Long-term CD4 cell gains on treatment weaker in over-50s

Michael Carter
Published: 31 May 2011

US investigators have found people with HIV aged 50 and over have weaker immune restoration after starting antiretroviral treatment, and recommend that earlier treatment should be a priority in this group.

The study, published in the online edition of the Journal of Acquired Immune Deficiency Syndromes, also showed that the majority of patients had a CD4 cell count above 500 cells/mm3 after five or more years of therapy and that 75% of individuals had an undetectable viral load.

Combination antiretroviral therapy became available in 1996 and rapidly transformed the prognosis of patients with HIV.

However, published data examining the long-term effectiveness of such treatment is currently limited.

Therefore investigators from the Multicenter AIDS Cohort Study (MACS) monitored the CD4 cell counts and viral load of 614 HIV-positive gay men who had been taking potent antiretroviral therapy for between five and twelve years.

The investigators were especially eager to see if any factors were associated with longer-term outcomes, and hypothesised that age, and HIV disease stage before the initiation of therapy, as well as CD4 cell count and viral load during the first five years of treatment, would affect immunological and virological responses in the longer term.

At the time HIV therapy was started, 47% of men were aged under 40 and 12% were aged over 50.

A total of 4431 CD4 cell counts and viral load measurements were obtained from patients between years five and twelve of treatment. 

Just over half (53%) the patients were taking therapy based on a protease inhibitor, and 70% of these individuals were treated with a ritonavir-boosted drug. Non-nucleoside reverse transcriptase inhibitor (NNRTI)-based treatment was taken by 42% of individuals, with efavirenz (Sustiva) the most widely used drug (70%). A small proportion of patients (5%) were treated with a triple nucleoside reverse transcriptase inhibitor(NRTI) combination, a regimen which is now considered suboptimal.

Median CD4 cell count five to twelve years after starting therapy was 585 cells/mm3.

In the first five years of therapy, significant increases in CD4 cell count were observed regardless of baseline CD4 cell count. However, CD4 cell counts stabilised after five years for patients who initiated therapy when their CD4 cell count was in the region of 350 cells/mm3. There continued to be modest increases for people who started treatment with weaker immune systems.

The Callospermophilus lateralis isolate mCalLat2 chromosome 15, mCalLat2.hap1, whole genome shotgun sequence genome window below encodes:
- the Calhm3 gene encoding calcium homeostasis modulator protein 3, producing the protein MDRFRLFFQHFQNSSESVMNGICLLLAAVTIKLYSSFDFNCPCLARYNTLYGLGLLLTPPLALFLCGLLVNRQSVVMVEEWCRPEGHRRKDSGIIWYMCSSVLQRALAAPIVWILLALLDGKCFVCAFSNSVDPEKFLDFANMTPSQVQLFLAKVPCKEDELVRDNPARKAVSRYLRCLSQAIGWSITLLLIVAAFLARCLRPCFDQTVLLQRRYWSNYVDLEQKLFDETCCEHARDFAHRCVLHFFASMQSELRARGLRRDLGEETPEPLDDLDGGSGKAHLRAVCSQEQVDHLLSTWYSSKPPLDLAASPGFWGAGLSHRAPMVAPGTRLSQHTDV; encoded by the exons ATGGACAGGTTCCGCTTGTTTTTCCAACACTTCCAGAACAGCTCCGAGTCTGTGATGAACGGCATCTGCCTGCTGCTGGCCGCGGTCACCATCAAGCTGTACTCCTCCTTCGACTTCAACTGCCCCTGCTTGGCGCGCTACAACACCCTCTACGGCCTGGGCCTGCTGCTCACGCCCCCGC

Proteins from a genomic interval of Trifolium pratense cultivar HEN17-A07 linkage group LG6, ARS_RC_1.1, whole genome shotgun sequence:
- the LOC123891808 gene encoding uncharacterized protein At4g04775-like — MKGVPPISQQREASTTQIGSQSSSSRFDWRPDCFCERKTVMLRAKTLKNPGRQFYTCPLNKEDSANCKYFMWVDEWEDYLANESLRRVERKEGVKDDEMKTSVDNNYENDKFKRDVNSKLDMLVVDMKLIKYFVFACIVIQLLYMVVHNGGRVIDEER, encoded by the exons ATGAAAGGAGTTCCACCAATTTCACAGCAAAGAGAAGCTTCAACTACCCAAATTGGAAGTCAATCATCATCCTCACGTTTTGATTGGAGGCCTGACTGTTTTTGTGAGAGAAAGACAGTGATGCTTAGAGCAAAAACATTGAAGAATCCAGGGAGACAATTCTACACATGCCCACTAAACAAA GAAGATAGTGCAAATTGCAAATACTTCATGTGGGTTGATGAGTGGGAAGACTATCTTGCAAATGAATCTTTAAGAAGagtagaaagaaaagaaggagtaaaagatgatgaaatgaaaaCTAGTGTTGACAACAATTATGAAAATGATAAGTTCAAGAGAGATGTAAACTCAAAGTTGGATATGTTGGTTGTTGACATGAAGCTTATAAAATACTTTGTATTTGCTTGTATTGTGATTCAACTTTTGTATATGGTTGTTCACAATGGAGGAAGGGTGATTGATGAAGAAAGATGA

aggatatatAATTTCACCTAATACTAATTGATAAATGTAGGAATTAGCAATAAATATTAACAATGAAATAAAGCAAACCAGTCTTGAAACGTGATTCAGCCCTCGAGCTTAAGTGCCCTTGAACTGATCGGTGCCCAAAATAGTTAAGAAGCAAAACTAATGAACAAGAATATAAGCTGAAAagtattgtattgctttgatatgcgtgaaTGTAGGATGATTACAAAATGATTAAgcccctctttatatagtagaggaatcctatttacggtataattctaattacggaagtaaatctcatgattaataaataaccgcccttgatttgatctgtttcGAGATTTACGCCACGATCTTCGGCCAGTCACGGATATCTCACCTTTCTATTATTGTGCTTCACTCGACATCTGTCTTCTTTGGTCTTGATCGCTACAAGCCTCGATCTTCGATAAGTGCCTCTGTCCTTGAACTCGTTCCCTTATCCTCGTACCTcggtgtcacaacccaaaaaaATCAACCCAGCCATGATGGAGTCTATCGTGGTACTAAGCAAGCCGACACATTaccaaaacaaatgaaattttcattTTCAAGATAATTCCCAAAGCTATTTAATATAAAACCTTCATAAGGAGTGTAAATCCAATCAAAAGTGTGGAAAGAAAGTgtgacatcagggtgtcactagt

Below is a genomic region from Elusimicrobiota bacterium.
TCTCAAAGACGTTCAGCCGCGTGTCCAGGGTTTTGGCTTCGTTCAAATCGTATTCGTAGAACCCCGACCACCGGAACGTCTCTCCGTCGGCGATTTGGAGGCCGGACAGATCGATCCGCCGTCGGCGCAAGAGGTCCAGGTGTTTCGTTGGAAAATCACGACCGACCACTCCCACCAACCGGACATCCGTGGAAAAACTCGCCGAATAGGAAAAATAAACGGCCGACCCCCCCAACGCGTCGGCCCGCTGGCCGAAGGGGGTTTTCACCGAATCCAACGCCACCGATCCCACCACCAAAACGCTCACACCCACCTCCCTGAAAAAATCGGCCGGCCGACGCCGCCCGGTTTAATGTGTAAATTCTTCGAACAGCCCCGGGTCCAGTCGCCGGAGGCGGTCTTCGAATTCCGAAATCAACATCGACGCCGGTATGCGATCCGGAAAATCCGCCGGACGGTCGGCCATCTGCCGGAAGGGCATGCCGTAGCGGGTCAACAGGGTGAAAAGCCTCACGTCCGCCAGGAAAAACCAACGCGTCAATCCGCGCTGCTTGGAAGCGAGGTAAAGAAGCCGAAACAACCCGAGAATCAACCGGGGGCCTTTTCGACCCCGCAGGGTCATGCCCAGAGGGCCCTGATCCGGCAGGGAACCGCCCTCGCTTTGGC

Factors associated with poorer CD4 cell count gains after five years were a lower baseline CD4 cell count (p < 0.01), and co-infection with hepatitis B virus (p = 0.01).

Patients who had an undetectable viral load for at least 50% of the first five years of therapy had higher CD4 cell counts in the longer term (p < 0.01), as did individuals who remained on their first or second combination of drugs (p = 0.03). 

Age at the initiation of HIV therapy also predicted longer-term outcomes. The mean CD4 cell count after five years of therapy was significantly lower for men who started treatment when they were aged 50 or over, compared to people who started treatment when they were aged under 40.

Younger men who started therapy when their CD4 cell count was in the region of 201 to 350 cells/mm3 had a mean CD4 cell count of 670 cells/mm3 after ten or more years of treatment.

In contrast, the mean CD4 cell count at this time point for the over 50s who initiated therapy with a similar count was 578 cells/mm3, a significant difference (p < 0.01).

To achieve a similar long-term CD4 cell count as the under 40s, older patients would have needed to start therapy when their CD4 cell count was above 350 cells/mm3.

“Our data support using age in the guidelines for initiating HAART [highly active antiretroviral therapy], such that persons who are older than 50 years should start treatment at higher CD4 counts,” write the authors.

Investigators also found that long-term outcomes were associated with total lymphocyte count.

A count above 1200 cells/mm3 at the time HIV therapy was started was associated with a significantly  higher CD4 cell count after five years of treatment (p < 0.01).

“This finding supports the inclusion of TLC [total lymphocyte count] in HIV treatment guidelines,” comment the investigators.

Overall, 78% of viral load measurements obtained after five years of therapy were undetectable.

Viral load in the first five years predicted subsequent outcomes, and virological control was significantly better in the long term for patients who were undetectable in this period (p < 0.01).

Switching treatment on two or more occasions was associated with poorer control of viral load in the longer term (p = 0.06).

Unsurprisingly, individuals who reported 100% adherence had good control of virus after year five.

“In this study, several factors were found to be associated with lower CD4 cell counts in men who received HAART for 5-12 years. Important modifiable factors were older age and lower CD4 cell count at the time of HAART initiation,” comment the researchers.

Nevertheless, they are encouraged by their overall findings, writing “this study shows that the effectiveness of HAART persists for up to 12 years”.

Reference

Xiuhong LM et al. CD4+ T-Cell Counts and Plasma HIV-1 RNA Levels Beyond 5 Years of Highly Active Antiretroviral Therapy (HAART). J Acquir Immune Defic Syndr, online edition: doi: 10.1097/QAI.0b013e31821e9f21, 2011 (click here for the free abstract).